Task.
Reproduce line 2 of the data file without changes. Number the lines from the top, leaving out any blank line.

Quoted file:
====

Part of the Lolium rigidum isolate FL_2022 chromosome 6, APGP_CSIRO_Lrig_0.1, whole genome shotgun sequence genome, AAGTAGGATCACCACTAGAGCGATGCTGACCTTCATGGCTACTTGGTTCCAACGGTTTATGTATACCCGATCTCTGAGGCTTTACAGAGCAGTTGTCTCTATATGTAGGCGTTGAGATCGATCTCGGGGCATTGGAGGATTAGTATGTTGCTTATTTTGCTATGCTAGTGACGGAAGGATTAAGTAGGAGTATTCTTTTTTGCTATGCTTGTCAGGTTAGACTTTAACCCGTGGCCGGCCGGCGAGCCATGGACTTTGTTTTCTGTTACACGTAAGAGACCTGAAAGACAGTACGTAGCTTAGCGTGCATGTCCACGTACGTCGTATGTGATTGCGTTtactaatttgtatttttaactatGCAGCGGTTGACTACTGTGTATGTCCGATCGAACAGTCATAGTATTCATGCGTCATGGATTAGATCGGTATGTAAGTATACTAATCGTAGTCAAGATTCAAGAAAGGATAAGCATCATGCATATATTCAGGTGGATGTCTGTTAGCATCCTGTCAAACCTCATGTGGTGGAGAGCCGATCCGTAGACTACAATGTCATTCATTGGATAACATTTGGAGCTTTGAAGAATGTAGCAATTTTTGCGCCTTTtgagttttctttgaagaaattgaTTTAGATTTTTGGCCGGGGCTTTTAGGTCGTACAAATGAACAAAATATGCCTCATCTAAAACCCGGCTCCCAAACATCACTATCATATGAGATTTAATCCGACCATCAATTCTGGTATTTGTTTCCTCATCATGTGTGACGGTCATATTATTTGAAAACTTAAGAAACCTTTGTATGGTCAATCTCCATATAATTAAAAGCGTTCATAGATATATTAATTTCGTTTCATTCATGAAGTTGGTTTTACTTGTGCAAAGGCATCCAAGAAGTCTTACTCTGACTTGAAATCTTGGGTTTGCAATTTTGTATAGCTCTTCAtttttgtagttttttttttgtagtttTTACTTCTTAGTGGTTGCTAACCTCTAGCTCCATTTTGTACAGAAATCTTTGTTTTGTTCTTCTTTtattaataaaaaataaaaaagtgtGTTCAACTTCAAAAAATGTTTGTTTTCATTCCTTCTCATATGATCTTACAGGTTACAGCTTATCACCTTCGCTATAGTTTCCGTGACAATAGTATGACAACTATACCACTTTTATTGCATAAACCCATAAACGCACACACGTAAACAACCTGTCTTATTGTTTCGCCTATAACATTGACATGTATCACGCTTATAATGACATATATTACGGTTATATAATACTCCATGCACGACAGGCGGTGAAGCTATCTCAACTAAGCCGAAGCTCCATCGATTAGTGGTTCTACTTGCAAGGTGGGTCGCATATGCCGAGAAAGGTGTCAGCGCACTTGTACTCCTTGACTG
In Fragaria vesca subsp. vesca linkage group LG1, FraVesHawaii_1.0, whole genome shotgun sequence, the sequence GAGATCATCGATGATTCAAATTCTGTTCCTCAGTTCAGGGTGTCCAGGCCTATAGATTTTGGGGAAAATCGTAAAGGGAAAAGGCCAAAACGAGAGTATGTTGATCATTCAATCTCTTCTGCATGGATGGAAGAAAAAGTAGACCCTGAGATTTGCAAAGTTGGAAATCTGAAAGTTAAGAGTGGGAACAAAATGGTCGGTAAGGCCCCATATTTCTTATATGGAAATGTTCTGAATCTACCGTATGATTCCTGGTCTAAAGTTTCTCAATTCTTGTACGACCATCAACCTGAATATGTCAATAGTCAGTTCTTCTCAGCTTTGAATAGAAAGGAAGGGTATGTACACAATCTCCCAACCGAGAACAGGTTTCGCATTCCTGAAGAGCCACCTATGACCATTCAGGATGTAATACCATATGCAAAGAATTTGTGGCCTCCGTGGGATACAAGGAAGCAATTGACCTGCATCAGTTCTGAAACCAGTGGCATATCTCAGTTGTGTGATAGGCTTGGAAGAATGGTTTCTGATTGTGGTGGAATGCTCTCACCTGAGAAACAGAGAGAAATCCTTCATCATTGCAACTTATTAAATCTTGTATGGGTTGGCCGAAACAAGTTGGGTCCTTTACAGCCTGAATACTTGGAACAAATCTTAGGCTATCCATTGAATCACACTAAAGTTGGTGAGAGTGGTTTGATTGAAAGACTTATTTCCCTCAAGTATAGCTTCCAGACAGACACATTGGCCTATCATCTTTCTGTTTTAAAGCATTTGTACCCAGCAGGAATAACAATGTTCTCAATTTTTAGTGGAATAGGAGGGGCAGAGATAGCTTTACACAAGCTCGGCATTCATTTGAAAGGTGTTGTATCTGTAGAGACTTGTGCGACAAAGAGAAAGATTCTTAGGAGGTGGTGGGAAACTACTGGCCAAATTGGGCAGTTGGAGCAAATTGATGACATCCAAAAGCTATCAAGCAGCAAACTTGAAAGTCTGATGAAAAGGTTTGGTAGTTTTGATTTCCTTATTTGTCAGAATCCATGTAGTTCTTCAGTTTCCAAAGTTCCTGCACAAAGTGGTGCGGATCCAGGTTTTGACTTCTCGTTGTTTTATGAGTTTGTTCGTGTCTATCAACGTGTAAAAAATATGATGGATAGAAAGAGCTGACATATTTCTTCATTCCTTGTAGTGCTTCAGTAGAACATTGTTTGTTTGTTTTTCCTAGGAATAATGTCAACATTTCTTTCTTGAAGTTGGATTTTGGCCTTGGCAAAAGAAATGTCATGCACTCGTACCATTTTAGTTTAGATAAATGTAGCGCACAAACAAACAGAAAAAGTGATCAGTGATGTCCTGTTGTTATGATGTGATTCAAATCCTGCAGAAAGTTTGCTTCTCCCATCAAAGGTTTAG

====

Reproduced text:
In Fragaria vesca subsp. vesca linkage group LG1, FraVesHawaii_1.0, whole genome shotgun sequence, the sequence GAGATCATCGATGATTCAAATTCTGTTCCTCAGTTCAGGGTGTCCAGGCCTATAGATTTTGGGGAAAATCGTAAAGGGAAAAGGCCAAAACGAGAGTATGTTGATCATTCAATCTCTTCTGCATGGATGGAAGAAAAAGTAGACCCTGAGATTTGCAAAGTTGGAAATCTGAAAGTTAAGAGTGGGAACAAAATGGTCGGTAAGGCCCCATATTTCTTATATGGAAATGTTCTGAATCTACCGTATGATTCCTGGTCTAAAGTTTCTCAATTCTTGTACGACCATCAACCTGAATATGTCAATAGTCAGTTCTTCTCAGCTTTGAATAGAAAGGAAGGGTATGTACACAATCTCCCAACCGAGAACAGGTTTCGCATTCCTGAAGAGCCACCTATGACCATTCAGGATGTAATACCATATGCAAAGAATTTGTGGCCTCCGTGGGATACAAGGAAGCAATTGACCTGCATCAGTTCTGAAACCAGTGGCATATCTCAGTTGTGTGATAGGCTTGGAAGAATGGTTTCTGATTGTGGTGGAATGCTCTCACCTGAGAAACAGAGAGAAATCCTTCATCATTGCAACTTATTAAATCTTGTATGGGTTGGCCGAAACAAGTTGGGTCCTTTACAGCCTGAATACTTGGAACAAATCTTAGGCTATCCATTGAATCACACTAAAGTTGGTGAGAGTGGTTTGATTGAAAGACTTATTTCCCTCAAGTATAGCTTCCAGACAGACACATTGGCCTATCATCTTTCTGTTTTAAAGCATTTGTACCCAGCAGGAATAACAATGTTCTCAATTTTTAGTGGAATAGGAGGGGCAGAGATAGCTTTACACAAGCTCGGCATTCATTTGAAAGGTGTTGTATCTGTAGAGACTTGTGCGACAAAGAGAAAGATTCTTAGGAGGTGGTGGGAAACTACTGGCCAAATTGGGCAGTTGGAGCAAATTGATGACATCCAAAAGCTATCAAGCAGCAAACTTGAAAGTCTGATGAAAAGGTTTGGTAGTTTTGATTTCCTTATTTGTCAGAATCCATGTAGTTCTTCAGTTTCCAAAGTTCCTGCACAAAGTGGTGCGGATCCAGGTTTTGACTTCTCGTTGTTTTATGAGTTTGTTCGTGTCTATCAACGTGTAAAAAATATGATGGATAGAAAGAGCTGACATATTTCTTCATTCCTTGTAGTGCTTCAGTAGAACATTGTTTGTTTGTTTTTCCTAGGAATAATGTCAACATTTCTTTCTTGAAGTTGGATTTTGGCCTTGGCAAAAGAAATGTCATGCACTCGTACCATTTTAGTTTAGATAAATGTAGCGCACAAACAAACAGAAAAAGTGATCAGTGATGTCCTGTTGTTATGATGTGATTCAAATCCTGCAGAAAGTTTGCTTCTCCCATCAAAGGTTTAG